– Consider you color choices. At a basic level, make sure they are legible to you, in particular that the color/s you use for your data is visible against your choice of basemap. Even better would be to consider accessibility by using a great color selection tool like ColorBrewer.
– If you are including more than one data layer, in addition to the basemap, be sure that the layers don’t compete with each other. If they do overlap in a way that is difficult to view together, consider leaving only one initially visible and allowing users to check and uncheck others to view them individually.
Unlike ESRI’s other mapping service StoryMaps, ArcGIS Online does not autosave your maps. So it is very important that you select Save frequently, and certainly before you exit a map you’ve been working on. The first time you save the map, you’ll have the opportunity to give it a name and some additional information.
When you are ready to share your map with others, first make sure the map is saved, then select Share from the top menu. You’ll first want to check who you want to share it with. If you have a free account, your choices will be between private and “Everyone.” If you have a UCSC account, you can choose between “Everyone” and “UC Santa Cruz” (which will make the map viewable only by others who have UCSC ArcGIS Online accounts).
You can then decide how to share the map. The two most commonly used options are sharing the link to the map or embedding the map on another website. For the latter option, simply click “Embed in Website,” adjust your settings, and then copy the HTML embed code. You can paste this code on another site you have access much as you would paste the embed code for a YouTube video.
In addition to importing datasets into a map, you can add points to a map using the Map Notes feature. Access this option by click Add > Add Map Notes. Name your new notes layer and then click Create. The left hand pane will show a wide range of symbol options. Simply select the symbol you want, click on the map where you want to add the feature, and then input information about that feature. You can then add more of the same symbol or select a different symbol to add. You can click symbols you’ve already added to edit their information or delete them. Click and drag to move added symbols.
If you want your basemap to be something other than the set offered by ArcGIS, there are a few ways you can do this. You can remove the basemap layer itself and use one of your own data layers as a basemap. This can make sense if you have a layer that has an appropriate amount of coverage, such as a dataset of country boundaries.
Another option—which we’ll focus on here—is to add a layer from another source. Let’s say you want to add a historic map as your basemap. Stanford University’s David Rumsey Map Collection is a great source for this kind of data. Not only does it have thousands of scanned historic maps, many of these have been georectified, which means they are ready to load into a digital map app like ArcGIS. We’ll practice loading one of these maps using the collection’s app services feature.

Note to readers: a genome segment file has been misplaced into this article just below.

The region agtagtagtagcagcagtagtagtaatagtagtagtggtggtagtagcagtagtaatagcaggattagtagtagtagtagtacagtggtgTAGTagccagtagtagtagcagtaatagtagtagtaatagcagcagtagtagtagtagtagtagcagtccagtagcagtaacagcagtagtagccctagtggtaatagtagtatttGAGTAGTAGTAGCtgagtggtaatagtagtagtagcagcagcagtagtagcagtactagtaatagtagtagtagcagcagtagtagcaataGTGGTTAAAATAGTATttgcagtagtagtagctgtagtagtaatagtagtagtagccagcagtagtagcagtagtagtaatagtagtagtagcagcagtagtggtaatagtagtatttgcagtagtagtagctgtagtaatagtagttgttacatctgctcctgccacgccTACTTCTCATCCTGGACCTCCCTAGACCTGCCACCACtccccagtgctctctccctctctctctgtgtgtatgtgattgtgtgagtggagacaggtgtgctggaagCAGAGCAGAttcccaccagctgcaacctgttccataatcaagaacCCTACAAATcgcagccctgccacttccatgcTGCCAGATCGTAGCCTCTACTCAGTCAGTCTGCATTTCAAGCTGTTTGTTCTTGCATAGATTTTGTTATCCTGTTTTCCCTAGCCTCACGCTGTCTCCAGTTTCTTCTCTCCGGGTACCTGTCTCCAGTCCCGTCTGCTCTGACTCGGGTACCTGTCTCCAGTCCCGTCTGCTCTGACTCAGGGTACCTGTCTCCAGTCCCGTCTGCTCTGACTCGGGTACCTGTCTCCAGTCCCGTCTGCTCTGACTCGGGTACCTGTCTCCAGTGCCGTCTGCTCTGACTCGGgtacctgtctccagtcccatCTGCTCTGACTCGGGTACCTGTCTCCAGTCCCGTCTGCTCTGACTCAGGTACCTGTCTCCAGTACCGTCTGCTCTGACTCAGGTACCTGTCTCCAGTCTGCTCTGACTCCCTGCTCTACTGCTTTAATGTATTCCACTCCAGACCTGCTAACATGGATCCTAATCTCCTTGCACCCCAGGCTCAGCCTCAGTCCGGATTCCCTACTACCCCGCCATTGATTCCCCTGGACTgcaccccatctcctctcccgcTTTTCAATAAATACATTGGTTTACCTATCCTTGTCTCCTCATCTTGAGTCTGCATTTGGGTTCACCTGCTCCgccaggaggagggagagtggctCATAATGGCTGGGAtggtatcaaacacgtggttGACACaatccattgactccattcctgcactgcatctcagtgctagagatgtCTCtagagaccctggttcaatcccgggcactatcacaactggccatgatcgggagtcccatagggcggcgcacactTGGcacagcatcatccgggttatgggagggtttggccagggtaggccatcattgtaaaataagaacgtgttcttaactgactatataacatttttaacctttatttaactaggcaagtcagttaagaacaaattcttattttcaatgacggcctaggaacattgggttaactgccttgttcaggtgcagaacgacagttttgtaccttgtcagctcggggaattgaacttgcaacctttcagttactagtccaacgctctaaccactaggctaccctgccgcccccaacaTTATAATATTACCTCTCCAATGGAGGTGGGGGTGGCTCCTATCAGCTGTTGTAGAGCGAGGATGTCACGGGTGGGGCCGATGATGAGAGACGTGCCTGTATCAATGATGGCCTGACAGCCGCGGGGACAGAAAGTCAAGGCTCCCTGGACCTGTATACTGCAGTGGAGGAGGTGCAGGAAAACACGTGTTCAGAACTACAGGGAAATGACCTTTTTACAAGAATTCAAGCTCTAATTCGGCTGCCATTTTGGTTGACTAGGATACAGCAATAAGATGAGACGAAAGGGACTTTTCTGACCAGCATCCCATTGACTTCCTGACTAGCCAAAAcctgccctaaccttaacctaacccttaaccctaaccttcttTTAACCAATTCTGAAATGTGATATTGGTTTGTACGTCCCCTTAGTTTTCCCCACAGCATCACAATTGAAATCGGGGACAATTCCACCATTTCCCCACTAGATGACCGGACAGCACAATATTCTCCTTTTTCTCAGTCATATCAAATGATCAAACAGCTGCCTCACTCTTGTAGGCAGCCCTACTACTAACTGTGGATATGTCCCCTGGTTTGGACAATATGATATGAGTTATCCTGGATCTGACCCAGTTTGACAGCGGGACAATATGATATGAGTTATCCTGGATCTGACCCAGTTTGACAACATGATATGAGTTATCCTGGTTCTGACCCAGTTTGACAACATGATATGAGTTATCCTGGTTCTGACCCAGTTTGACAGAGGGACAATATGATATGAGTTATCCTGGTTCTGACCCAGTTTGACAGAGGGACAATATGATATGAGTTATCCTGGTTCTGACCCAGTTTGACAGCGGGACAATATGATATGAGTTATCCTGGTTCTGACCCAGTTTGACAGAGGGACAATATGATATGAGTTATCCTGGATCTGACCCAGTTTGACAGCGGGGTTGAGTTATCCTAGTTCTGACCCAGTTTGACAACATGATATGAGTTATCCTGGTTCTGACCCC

First, find a georeferenced map in the David Rumsey Map Collection that you want to import.
When you’ve found a map, click ‘This Map’ at the top of the screen to see more information about the map.
In the box labelled “Use in GIS apps” (just below the map preview image), click “Get Links.” Then copy the XYZ link.
In ArcGIS Online, click Add > Add Layer from Web. For type of data, select A Tile Layer.
Paste the XYZ link you just copied in the URL field. To use this as the basemap for the entire map, check the box “Use a Basemap.” If the map is of a more discrete location, such as a city or a region, you might want to use the layer on top of another basemap. Add the map's title and credit information. Then click Add Layer.
The layer should load in your map (you may need to zoom in on the map location and hide and then unhide the layer for it to load). If it a normal layer, and not the base layer, you can drag to reorder it as you would with any other data layer.
Editing Datasets (requires UCSC account)
To edit a dataset you’ve loaded into your map, click Edit in the top menu. You can then click an individual feature in the dataset and either delete it or edit its attribute data. Additionally, you can select New Feature in the left hand pane and click on the map to add a new feature to the dataset, including attribute data for that new point. Use the Undo and Redo buttons at the bottom of the pane if necessary.
Analysis (requires UCSC account)
With a UCSC account, you can also perform a large number of transformations and analyses on your data. When you select Analysis in the top menu, the left hand pane will display a little of categories that you can explore. Individual analysis options have an information icon to their right that provides an explanation of what that particular function does. Some functions transformation one or more datasets by joining them together, aggregating features within them, or summarizing their characteristics. Others do more advanced analyses such as identifying statistical clusters or calculating density of features. These analyses require at least one input dataset, sometimes more than one, and usually output a new dataset that will be automatically added to your map. Your exiting dataset layer should not be altered by these functions.